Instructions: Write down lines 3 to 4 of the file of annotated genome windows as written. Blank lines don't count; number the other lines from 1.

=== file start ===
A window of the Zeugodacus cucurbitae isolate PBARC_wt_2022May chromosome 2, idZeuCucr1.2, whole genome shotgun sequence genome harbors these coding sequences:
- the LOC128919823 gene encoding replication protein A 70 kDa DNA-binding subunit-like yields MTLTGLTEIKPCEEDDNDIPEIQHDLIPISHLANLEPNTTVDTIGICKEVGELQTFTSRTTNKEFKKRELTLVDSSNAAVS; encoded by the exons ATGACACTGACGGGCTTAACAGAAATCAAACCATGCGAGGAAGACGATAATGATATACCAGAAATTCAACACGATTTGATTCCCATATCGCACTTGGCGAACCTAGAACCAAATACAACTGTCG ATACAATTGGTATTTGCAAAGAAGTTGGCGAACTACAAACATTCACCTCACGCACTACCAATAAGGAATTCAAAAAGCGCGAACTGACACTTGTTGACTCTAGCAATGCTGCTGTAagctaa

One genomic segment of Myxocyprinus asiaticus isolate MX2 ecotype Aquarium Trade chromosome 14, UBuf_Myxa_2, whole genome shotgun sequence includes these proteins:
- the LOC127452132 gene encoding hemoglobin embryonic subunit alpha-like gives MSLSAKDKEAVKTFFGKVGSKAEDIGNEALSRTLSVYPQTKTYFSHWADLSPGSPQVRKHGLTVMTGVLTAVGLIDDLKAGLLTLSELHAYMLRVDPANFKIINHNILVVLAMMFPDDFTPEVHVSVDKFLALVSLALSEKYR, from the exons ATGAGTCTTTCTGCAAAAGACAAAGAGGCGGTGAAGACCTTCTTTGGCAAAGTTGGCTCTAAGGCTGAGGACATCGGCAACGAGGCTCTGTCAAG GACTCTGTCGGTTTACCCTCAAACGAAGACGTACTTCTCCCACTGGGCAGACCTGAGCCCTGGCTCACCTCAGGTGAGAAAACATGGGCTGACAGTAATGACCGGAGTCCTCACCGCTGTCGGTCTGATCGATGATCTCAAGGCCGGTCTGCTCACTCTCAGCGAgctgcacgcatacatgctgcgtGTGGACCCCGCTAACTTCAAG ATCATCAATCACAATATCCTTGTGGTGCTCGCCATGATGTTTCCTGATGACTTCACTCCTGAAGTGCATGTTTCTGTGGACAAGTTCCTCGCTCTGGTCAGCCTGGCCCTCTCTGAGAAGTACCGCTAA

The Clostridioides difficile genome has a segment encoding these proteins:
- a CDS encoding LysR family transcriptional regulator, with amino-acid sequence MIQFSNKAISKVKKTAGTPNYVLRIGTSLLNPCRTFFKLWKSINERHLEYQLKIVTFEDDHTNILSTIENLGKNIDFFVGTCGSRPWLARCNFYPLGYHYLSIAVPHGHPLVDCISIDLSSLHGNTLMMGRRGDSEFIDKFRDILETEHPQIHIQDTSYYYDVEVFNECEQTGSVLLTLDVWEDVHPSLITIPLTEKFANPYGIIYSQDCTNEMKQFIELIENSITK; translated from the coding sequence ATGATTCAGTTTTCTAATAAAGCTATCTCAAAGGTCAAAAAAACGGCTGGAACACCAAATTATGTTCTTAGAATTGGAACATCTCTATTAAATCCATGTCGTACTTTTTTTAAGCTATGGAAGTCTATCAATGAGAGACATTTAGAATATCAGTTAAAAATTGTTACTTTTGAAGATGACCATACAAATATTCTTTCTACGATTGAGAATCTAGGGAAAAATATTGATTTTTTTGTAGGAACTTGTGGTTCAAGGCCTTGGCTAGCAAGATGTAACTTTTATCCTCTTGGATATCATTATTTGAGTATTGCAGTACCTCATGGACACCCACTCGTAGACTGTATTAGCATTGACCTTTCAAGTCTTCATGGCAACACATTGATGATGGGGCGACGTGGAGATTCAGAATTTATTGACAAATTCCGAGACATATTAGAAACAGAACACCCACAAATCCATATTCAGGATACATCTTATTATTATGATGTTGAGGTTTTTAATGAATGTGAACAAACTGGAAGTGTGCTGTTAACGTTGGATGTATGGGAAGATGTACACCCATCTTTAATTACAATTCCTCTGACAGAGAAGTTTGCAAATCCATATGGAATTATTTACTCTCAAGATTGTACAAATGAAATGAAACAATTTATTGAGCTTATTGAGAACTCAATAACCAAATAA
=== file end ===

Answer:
One genomic segment of Myxocyprinus asiaticus isolate MX2 ecotype Aquarium Trade chromosome 14, UBuf_Myxa_2, whole genome shotgun sequence includes these proteins:
- the LOC127452132 gene encoding hemoglobin embryonic subunit alpha-like gives MSLSAKDKEAVKTFFGKVGSKAEDIGNEALSRTLSVYPQTKTYFSHWADLSPGSPQVRKHGLTVMTGVLTAVGLIDDLKAGLLTLSELHAYMLRVDPANFKIINHNILVVLAMMFPDDFTPEVHVSVDKFLALVSLALSEKYR, from the exons ATGAGTCTTTCTGCAAAAGACAAAGAGGCGGTGAAGACCTTCTTTGGCAAAGTTGGCTCTAAGGCTGAGGACATCGGCAACGAGGCTCTGTCAAG GACTCTGTCGGTTTACCCTCAAACGAAGACGTACTTCTCCCACTGGGCAGACCTGAGCCCTGGCTCACCTCAGGTGAGAAAACATGGGCTGACAGTAATGACCGGAGTCCTCACCGCTGTCGGTCTGATCGATGATCTCAAGGCCGGTCTGCTCACTCTCAGCGAgctgcacgcatacatgctgcgtGTGGACCCCGCTAACTTCAAG ATCATCAATCACAATATCCTTGTGGTGCTCGCCATGATGTTTCCTGATGACTTCACTCCTGAAGTGCATGTTTCTGTGGACAAGTTCCTCGCTCTGGTCAGCCTGGCCCTCTCTGAGAAGTACCGCTAA